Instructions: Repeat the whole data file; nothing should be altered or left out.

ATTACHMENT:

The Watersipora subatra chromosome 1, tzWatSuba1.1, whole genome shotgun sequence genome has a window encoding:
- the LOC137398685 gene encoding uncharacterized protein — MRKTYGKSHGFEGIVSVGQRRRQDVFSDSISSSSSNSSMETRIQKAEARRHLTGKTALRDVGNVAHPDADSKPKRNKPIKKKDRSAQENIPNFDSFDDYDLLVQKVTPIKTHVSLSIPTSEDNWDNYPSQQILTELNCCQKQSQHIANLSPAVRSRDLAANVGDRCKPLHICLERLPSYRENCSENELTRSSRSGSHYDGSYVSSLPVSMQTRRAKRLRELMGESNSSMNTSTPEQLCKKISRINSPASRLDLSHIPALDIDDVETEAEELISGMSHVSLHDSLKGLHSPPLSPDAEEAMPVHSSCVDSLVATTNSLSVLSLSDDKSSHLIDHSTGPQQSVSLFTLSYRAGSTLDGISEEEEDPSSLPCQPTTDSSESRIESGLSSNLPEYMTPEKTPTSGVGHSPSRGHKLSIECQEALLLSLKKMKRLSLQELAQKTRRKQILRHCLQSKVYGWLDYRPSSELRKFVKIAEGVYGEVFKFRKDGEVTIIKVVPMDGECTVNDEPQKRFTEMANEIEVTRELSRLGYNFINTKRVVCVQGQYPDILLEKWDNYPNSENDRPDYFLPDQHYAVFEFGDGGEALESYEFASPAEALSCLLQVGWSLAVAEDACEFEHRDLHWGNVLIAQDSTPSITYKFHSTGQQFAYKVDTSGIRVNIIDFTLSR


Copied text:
The Watersipora subatra chromosome 1, tzWatSuba1.1, whole genome shotgun sequence genome has a window encoding:
- the LOC137398685 gene encoding uncharacterized protein — MRKTYGKSHGFEGIVSVGQRRRQDVFSDSISSSSSNSSMETRIQKAEARRHLTGKTALRDVGNVAHPDADSKPKRNKPIKKKDRSAQENIPNFDSFDDYDLLVQKVTPIKTHVSLSIPTSEDNWDNYPSQQILTELNCCQKQSQHIANLSPAVRSRDLAANVGDRCKPLHICLERLPSYRENCSENELTRSSRSGSHYDGSYVSSLPVSMQTRRAKRLRELMGESNSSMNTSTPEQLCKKISRINSPASRLDLSHIPALDIDDVETEAEELISGMSHVSLHDSLKGLHSPPLSPDAEEAMPVHSSCVDSLVATTNSLSVLSLSDDKSSHLIDHSTGPQQSVSLFTLSYRAGSTLDGISEEEEDPSSLPCQPTTDSSESRIESGLSSNLPEYMTPEKTPTSGVGHSPSRGHKLSIECQEALLLSLKKMKRLSLQELAQKTRRKQILRHCLQSKVYGWLDYRPSSELRKFVKIAEGVYGEVFKFRKDGEVTIIKVVPMDGECTVNDEPQKRFTEMANEIEVTRELSRLGYNFINTKRVVCVQGQYPDILLEKWDNYPNSENDRPDYFLPDQHYAVFEFGDGGEALESYEFASPAEALSCLLQVGWSLAVAEDACEFEHRDLHWGNVLIAQDSTPSITYKFHSTGQQFAYKVDTSGIRVNIIDFTLSR